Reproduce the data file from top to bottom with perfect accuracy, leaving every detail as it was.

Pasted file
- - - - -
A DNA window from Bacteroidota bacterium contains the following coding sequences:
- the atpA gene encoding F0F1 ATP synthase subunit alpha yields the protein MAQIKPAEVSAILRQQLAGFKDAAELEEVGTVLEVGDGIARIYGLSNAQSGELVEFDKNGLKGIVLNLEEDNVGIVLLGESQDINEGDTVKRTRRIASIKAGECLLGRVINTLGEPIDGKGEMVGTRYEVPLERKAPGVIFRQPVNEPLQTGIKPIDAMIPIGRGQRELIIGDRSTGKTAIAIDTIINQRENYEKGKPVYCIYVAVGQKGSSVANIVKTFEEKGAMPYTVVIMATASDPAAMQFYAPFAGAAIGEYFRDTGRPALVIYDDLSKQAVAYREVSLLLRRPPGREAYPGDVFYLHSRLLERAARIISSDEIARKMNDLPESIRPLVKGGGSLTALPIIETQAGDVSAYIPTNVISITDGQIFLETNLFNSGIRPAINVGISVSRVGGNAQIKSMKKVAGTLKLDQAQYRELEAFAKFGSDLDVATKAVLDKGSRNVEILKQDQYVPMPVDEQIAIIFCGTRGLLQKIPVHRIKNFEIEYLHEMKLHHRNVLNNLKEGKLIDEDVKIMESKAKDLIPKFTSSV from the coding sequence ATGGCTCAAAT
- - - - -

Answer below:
A DNA window from Bacteroidota bacterium contains the following coding sequences:
- the atpA gene encoding F0F1 ATP synthase subunit alpha yields the protein MAQIKPAEVSAILRQQLAGFKDAAELEEVGTVLEVGDGIARIYGLSNAQSGELVEFDKNGLKGIVLNLEEDNVGIVLLGESQDINEGDTVKRTRRIASIKAGECLLGRVINTLGEPIDGKGEMVGTRYEVPLERKAPGVIFRQPVNEPLQTGIKPIDAMIPIGRGQRELIIGDRSTGKTAIAIDTIINQRENYEKGKPVYCIYVAVGQKGSSVANIVKTFEEKGAMPYTVVIMATASDPAAMQFYAPFAGAAIGEYFRDTGRPALVIYDDLSKQAVAYREVSLLLRRPPGREAYPGDVFYLHSRLLERAARIISSDEIARKMNDLPESIRPLVKGGGSLTALPIIETQAGDVSAYIPTNVISITDGQIFLETNLFNSGIRPAINVGISVSRVGGNAQIKSMKKVAGTLKLDQAQYRELEAFAKFGSDLDVATKAVLDKGSRNVEILKQDQYVPMPVDEQIAIIFCGTRGLLQKIPVHRIKNFEIEYLHEMKLHHRNVLNNLKEGKLIDEDVKIMESKAKDLIPKFTSSV from the coding sequence ATGGCTCAAAT